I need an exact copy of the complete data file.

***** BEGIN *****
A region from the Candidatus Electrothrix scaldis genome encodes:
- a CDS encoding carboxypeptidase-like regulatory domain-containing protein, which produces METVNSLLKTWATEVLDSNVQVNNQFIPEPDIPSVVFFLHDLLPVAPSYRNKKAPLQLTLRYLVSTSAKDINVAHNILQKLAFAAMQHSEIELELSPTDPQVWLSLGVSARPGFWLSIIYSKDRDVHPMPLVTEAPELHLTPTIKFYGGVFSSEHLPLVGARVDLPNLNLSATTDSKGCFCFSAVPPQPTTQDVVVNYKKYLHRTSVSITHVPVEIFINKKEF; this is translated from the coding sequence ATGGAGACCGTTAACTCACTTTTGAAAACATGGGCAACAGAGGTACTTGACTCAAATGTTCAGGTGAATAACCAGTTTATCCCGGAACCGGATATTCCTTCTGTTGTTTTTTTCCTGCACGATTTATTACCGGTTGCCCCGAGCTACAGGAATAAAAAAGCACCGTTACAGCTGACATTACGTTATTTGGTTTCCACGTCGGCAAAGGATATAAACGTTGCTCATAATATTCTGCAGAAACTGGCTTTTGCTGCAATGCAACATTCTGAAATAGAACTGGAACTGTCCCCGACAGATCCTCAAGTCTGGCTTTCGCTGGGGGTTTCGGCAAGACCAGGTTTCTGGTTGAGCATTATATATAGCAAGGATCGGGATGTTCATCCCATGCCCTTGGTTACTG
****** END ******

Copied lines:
A region from the Candidatus Electrothrix scaldis genome encodes:
- a CDS encoding carboxypeptidase-like regulatory domain-containing protein, which produces METVNSLLKTWATEVLDSNVQVNNQFIPEPDIPSVVFFLHDLLPVAPSYRNKKAPLQLTLRYLVSTSAKDINVAHNILQKLAFAAMQHSEIELELSPTDPQVWLSLGVSARPGFWLSIIYSKDRDVHPMPLVTEAPELHLTPTIKFYGGVFSSEHLPLVGARVDLPNLNLSATTDSKGCFCFSAVPPQPTTQDVVVNYKKYLHRTSVSITHVPVEIFINKKEF; this is translated from the coding sequence ATGGAGACCGTTAACTCACTTTTGAAAACATGGGCAACAGAGGTACTTGACTCAAATGTTCAGGTGAATAACCAGTTTATCCCGGAACCGGATATTCCTTCTGTTGTTTTTTTCCTGCACGATTTATTACCGGTTGCCCCGAGCTACAGGAATAAAAAAGCACCGTTACAGCTGACATTACGTTATTTGGTTTCCACGTCGGCAAAGGATATAAACGTTGCTCATAATATTCTGCAGAAACTGGCTTTTGCTGCAATGCAACATTCTGAAATAGAACTGGAACTGTCCCCGACAGATCCTCAAGTCTGGCTTTCGCTGGGGGTTTCGGCAAGACCAGGTTTCTGGTTGAGCATTATATATAGCAAGGATCGGGATGTTCATCCCATGCCCTTGGTTACTG